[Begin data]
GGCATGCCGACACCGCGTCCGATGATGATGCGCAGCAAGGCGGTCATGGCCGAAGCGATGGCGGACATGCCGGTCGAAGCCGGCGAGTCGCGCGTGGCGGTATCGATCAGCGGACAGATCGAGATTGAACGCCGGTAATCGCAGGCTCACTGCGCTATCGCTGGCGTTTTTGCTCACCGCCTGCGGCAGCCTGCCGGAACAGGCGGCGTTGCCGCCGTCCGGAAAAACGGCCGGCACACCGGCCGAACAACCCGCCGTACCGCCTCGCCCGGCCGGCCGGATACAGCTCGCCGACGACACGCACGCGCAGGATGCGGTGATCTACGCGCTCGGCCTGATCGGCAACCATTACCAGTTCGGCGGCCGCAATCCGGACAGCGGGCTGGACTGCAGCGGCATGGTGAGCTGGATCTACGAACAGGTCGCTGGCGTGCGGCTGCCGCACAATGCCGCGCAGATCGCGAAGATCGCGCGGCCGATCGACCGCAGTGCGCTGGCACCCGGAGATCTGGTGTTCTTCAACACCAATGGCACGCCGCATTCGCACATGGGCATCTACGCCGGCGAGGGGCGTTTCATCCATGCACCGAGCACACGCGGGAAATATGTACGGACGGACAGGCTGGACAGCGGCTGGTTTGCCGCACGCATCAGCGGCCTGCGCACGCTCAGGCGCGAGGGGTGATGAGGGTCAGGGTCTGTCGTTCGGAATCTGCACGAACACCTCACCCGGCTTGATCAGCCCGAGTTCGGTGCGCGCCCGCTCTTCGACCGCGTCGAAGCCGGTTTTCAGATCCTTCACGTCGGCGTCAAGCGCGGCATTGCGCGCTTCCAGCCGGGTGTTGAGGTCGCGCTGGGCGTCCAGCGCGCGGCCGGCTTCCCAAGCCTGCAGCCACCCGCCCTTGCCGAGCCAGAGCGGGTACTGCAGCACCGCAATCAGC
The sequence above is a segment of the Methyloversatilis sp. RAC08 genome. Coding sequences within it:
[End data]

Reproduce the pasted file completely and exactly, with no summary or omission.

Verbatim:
GGCATGCCGACACCGCGTCCGATGATGATGCGCAGCAAGGCGGTCATGGCCGAAGCGATGGCGGACATGCCGGTCGAAGCCGGCGAGTCGCGCGTGGCGGTATCGATCAGCGGACAGATCGAGATTGAACGCCGGTAATCGCAGGCTCACTGCGCTATCGCTGGCGTTTTTGCTCACCGCCTGCGGCAGCCTGCCGGAACAGGCGGCGTTGCCGCCGTCCGGAAAAACGGCCGGCACACCGGCCGAACAACCCGCCGTACCGCCTCGCCCGGCCGGCCGGATACAGCTCGCCGACGACACGCACGCGCAGGATGCGGTGATCTACGCGCTCGGCCTGATCGGCAACCATTACCAGTTCGGCGGCCGCAATCCGGACAGCGGGCTGGACTGCAGCGGCATGGTGAGCTGGATCTACGAACAGGTCGCTGGCGTGCGGCTGCCGCACAATGCCGCGCAGATCGCGAAGATCGCGCGGCCGATCGACCGCAGTGCGCTGGCACCCGGAGATCTGGTGTTCTTCAACACCAATGGCACGCCGCATTCGCACATGGGCATCTACGCCGGCGAGGGGCGTTTCATCCATGCACCGAGCACACGCGGGAAATATGTACGGACGGACAGGCTGGACAGCGGCTGGTTTGCCGCACGCATCAGCGGCCTGCGCACGCTCAGGCGCGAGGGGTGATGAGGGTCAGGGTCTGTCGTTCGGAATCTGCACGAACACCTCACCCGGCTTGATCAGCCCGAGTTCGGTGCGCGCCCGCTCTTCGACCGCGTCGAAGCCGGTTTTCAGATCCTTCACGTCGGCGTCAAGCGCGGCATTGCGCGCTTCCAGCCGGGTGTTGAGGTCGCGCTGGGCGTCCAGCGCGCGGCCGGCTTCCCAAGCCTGCAGCCACCCGCCCTTGCCGAGCCAGAGCGGGTACTGCAGCACCGCAATCAGC
The sequence above is a segment of the Methyloversatilis sp. RAC08 genome. Coding sequences within it: